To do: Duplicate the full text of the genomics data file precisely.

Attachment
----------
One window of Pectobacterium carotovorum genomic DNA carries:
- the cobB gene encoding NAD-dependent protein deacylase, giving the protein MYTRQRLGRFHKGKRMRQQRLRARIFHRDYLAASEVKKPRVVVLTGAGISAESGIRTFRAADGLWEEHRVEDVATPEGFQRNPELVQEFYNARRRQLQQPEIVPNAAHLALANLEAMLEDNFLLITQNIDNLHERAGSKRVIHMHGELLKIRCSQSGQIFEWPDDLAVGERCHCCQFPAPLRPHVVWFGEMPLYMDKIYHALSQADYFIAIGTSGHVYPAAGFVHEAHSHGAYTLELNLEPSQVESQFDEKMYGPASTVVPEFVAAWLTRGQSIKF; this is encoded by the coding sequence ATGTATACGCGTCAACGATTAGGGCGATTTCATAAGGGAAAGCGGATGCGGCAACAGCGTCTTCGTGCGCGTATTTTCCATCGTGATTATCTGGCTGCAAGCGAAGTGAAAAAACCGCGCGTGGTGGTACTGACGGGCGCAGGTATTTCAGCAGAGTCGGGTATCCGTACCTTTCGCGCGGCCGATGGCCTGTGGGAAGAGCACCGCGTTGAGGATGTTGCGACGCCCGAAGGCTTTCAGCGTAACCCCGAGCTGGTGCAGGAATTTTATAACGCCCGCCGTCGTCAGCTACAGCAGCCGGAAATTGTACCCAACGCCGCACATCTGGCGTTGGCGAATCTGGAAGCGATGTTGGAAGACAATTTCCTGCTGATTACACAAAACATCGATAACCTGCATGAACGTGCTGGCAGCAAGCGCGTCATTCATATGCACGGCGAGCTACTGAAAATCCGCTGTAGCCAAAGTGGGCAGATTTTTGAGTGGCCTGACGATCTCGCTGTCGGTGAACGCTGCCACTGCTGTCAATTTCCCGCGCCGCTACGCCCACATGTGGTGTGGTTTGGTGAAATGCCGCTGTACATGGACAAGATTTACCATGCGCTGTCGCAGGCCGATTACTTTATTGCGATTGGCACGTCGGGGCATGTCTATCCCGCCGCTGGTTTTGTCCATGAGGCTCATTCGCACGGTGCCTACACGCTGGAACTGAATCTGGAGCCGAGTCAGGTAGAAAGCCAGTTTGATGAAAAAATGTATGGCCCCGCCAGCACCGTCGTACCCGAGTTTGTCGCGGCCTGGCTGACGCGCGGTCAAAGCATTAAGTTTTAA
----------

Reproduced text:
One window of Pectobacterium carotovorum genomic DNA carries:
- the cobB gene encoding NAD-dependent protein deacylase, giving the protein MYTRQRLGRFHKGKRMRQQRLRARIFHRDYLAASEVKKPRVVVLTGAGISAESGIRTFRAADGLWEEHRVEDVATPEGFQRNPELVQEFYNARRRQLQQPEIVPNAAHLALANLEAMLEDNFLLITQNIDNLHERAGSKRVIHMHGELLKIRCSQSGQIFEWPDDLAVGERCHCCQFPAPLRPHVVWFGEMPLYMDKIYHALSQADYFIAIGTSGHVYPAAGFVHEAHSHGAYTLELNLEPSQVESQFDEKMYGPASTVVPEFVAAWLTRGQSIKF; this is encoded by the coding sequence ATGTATACGCGTCAACGATTAGGGCGATTTCATAAGGGAAAGCGGATGCGGCAACAGCGTCTTCGTGCGCGTATTTTCCATCGTGATTATCTGGCTGCAAGCGAAGTGAAAAAACCGCGCGTGGTGGTACTGACGGGCGCAGGTATTTCAGCAGAGTCGGGTATCCGTACCTTTCGCGCGGCCGATGGCCTGTGGGAAGAGCACCGCGTTGAGGATGTTGCGACGCCCGAAGGCTTTCAGCGTAACCCCGAGCTGGTGCAGGAATTTTATAACGCCCGCCGTCGTCAGCTACAGCAGCCGGAAATTGTACCCAACGCCGCACATCTGGCGTTGGCGAATCTGGAAGCGATGTTGGAAGACAATTTCCTGCTGATTACACAAAACATCGATAACCTGCATGAACGTGCTGGCAGCAAGCGCGTCATTCATATGCACGGCGAGCTACTGAAAATCCGCTGTAGCCAAAGTGGGCAGATTTTTGAGTGGCCTGACGATCTCGCTGTCGGTGAACGCTGCCACTGCTGTCAATTTCCCGCGCCGCTACGCCCACATGTGGTGTGGTTTGGTGAAATGCCGCTGTACATGGACAAGATTTACCATGCGCTGTCGCAGGCCGATTACTTTATTGCGATTGGCACGTCGGGGCATGTCTATCCCGCCGCTGGTTTTGTCCATGAGGCTCATTCGCACGGTGCCTACACGCTGGAACTGAATCTGGAGCCGAGTCAGGTAGAAAGCCAGTTTGATGAAAAAATGTATGGCCCCGCCAGCACCGTCGTACCCGAGTTTGTCGCGGCCTGGCTGACGCGCGGTCAAAGCATTAAGTTTTAA